One Hour Photo

| September 5, 2002 | 0 Comments

Music video directors are so used to creating imagery without context that it comes as no surprise when someone like Mark Romanek brings hordes of visual flair to his feature debut but fails to have enough material to back it up. In One Hour Photo, perhaps more noteworthy as Robin Williams’ latest and most successful attempt to shed his sappy image, Romanek brings all his artistic skills to bear and ends up creating an affecting mood piece that falls short as both a thriller and a character study.
Williams plays Sy Parrish, a lonely, poultry-faced employee at an instant photo boutique in a Wal-Mart style superstore. Without any family, friends, or discernible life of his own, Sy fixates on his customers, in particular, the Yorkin family, who appear to be the very image of a well-adjusted nuclear American family. Having processed the Yorkins photos for nearly ten years, Sy has watched both Nina and Will’s relationship progress and their young boy Jakob grow up. In fact, Sy feels so attached to the family that throughout the film he imagines himself a favorite uncle to Jakob and a fixture in their lives.
Romanek imaginatively visualizes Sy’s fantasies, or should I saw delusions, and he effectively depicts Sy’s demented desire for acceptance and love that he clearly never got from his own family. Williams invests his character with a well-modulated restraint and a perfect sense of deviance that keeps both the characters in the film and the audience on guard against a person who is off-kilter enough that a 10-year old child can sense his loneliness. From the way he pushes his glasses to his face to the awkward manner in which he attempts to ingratiate himself to the Yorkins, Williams pulls back on his normally hyperactive tendencies and allows Sy’s desperation and nerves to emanate from behind his controlled and inept social demeanor.
The rest of the cast comes through admirably as well. Connie Nielsen displays some versatility as the warm, intelligent Nina whose countless photographs of family harmony belie the everyday strife that comes with keeping a happy family together. Michael Vartan, fresh from TV’s Alias, is the trendy workaholic father who has some secrets of his own, secrets to which Sy and his photo outlet are soon privy. The film toys with thriller conventions as Romanek keeps us uneasy with Sy’s increasingly brazen behavior. He strikes up a relationship with the Yorkin’s young son and constantly oversteps his bounds by blurting out inappropriate comments to his parents. But the director seems neither to be interested in what Sy does nor in why he does it, and therein lays the problem with the film.
Impressively successful at developing a mounting sense of disquiet and anxiety throughout the film, Romanek falters when he attempts to give Sy a more concrete purpose in the latter half of the film. After some problems at work, Sy loses his comfort zone and stops fantasizing about having a role in the Yorkin’s family. His illusions about their happiness are shattered just as the one fulfilling part of his life crumbles, and that combination of disaster causes him to begin manipulating the Yorkins’ lives. His descent into violence provides a few agonizingly tense scenes, but his motivation for his actions is never convincing. The film’s final revelation about Sy is little more than a facile talk-show explanation for a previously complex character and coupled with Williams’ obvious, overwrought voice-overs, the movie sacrifices much of what it achieves in tone and image for a heavy-handed reduction of Sy’s character from abhorrent cipher to sympathetic, well-meaning victim. Sometimes ambiguity serves a story better, and in a film that toys with the idea of evil springing from the mundane and disregarded, some uncertainty would have been more powerful.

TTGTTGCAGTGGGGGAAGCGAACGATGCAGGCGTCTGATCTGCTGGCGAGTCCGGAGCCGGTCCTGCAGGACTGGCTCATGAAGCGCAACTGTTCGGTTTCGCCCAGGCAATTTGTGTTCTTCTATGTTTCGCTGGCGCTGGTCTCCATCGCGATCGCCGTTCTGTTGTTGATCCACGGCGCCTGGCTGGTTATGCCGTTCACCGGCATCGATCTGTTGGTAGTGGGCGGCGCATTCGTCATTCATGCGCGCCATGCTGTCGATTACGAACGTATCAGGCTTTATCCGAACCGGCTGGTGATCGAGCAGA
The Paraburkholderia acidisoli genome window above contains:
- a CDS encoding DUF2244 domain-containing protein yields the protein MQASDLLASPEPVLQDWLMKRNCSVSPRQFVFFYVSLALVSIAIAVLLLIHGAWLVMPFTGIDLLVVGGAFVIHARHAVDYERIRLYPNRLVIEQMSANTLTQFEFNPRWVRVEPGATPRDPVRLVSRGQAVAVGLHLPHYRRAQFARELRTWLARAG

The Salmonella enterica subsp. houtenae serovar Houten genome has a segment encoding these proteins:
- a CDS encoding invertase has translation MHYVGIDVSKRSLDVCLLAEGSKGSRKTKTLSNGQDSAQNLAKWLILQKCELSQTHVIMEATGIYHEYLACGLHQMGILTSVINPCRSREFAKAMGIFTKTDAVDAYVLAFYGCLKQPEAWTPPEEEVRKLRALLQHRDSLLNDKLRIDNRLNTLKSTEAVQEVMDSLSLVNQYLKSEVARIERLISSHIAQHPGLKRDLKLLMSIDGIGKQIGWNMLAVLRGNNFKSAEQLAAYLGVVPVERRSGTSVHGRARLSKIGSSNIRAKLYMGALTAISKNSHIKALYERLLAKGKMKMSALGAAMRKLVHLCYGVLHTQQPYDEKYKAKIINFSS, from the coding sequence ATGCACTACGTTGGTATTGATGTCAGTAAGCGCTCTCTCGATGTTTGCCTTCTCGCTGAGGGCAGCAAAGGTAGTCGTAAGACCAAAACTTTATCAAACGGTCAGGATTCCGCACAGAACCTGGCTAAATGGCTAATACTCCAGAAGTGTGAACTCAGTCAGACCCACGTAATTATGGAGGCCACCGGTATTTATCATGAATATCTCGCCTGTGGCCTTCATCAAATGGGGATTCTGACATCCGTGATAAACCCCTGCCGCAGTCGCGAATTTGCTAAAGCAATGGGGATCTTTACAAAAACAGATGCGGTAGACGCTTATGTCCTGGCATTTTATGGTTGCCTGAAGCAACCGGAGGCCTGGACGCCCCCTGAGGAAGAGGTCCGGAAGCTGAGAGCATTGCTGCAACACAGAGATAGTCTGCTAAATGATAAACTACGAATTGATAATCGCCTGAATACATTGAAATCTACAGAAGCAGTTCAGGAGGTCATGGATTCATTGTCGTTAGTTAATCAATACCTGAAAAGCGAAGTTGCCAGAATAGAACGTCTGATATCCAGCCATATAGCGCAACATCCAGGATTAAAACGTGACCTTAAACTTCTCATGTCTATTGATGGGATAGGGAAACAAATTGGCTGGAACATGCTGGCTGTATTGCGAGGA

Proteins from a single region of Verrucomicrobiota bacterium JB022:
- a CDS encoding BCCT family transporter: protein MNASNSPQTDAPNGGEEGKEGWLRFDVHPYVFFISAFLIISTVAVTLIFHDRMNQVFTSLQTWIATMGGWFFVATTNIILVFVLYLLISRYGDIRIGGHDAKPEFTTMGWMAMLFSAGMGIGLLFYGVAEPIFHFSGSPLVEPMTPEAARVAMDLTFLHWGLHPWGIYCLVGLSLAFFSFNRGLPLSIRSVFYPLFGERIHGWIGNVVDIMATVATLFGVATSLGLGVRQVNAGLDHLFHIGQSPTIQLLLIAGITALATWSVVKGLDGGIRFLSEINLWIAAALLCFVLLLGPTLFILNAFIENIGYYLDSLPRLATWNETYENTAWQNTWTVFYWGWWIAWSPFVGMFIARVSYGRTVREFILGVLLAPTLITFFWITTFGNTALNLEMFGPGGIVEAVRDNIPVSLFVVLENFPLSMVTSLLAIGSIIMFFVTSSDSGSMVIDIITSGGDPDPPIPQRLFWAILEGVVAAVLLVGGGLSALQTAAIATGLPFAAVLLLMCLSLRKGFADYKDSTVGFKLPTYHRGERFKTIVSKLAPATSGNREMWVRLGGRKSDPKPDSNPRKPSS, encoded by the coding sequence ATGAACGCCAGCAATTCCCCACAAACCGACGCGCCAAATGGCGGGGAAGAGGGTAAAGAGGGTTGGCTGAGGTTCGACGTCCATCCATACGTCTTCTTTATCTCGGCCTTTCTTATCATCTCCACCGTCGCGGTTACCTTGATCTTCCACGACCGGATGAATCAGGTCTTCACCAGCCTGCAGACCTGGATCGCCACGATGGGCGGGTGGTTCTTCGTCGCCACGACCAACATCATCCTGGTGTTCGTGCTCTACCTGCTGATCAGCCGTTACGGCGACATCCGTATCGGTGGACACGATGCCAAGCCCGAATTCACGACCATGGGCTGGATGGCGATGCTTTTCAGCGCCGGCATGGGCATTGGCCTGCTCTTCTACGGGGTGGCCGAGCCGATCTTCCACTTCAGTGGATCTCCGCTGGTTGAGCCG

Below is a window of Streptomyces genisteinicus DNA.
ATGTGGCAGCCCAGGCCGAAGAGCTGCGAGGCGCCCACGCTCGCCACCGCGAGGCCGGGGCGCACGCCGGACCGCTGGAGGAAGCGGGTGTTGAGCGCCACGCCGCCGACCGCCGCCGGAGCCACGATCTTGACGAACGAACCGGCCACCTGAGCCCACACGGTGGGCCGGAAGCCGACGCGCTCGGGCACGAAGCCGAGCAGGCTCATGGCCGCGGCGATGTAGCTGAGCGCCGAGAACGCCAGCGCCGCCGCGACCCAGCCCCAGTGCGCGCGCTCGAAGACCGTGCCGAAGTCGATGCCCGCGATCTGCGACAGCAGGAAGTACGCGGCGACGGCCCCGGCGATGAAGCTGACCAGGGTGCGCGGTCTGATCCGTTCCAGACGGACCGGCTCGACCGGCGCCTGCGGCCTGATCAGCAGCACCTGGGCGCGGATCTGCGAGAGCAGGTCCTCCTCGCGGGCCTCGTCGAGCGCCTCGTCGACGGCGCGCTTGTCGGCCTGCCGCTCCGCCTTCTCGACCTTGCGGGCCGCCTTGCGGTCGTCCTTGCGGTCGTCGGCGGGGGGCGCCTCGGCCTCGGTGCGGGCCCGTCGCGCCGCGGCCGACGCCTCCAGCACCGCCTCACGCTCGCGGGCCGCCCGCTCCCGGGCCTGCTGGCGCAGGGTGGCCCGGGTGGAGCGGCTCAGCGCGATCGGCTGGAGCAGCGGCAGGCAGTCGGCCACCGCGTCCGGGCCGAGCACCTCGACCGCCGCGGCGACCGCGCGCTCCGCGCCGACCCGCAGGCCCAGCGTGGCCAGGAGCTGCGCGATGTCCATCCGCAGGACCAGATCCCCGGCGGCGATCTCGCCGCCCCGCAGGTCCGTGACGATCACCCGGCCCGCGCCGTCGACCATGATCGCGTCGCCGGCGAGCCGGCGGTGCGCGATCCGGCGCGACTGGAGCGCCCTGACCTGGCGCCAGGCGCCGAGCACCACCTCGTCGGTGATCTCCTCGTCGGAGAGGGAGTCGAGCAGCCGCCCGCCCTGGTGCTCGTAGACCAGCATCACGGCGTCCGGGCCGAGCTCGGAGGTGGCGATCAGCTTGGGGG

The film is nonetheless effective at conjuring feelings of anxiety and despair, both for the family that is victimized and the faceless man who struggles to make a human connection the only way he can. Romanek’s striking visual sense serves the story very well. The bland colors of Sy’s apartment and workplace are in sharp contrast to the vitality and brightness of the colors at the Yorkin’s house and throughout the rest of Sy’s idealized suburban world. Williams’ work is impressive, and Romanek shows definite promise, but eventually the themes of the film get warped and compromised by a disappointing descent into cliché.

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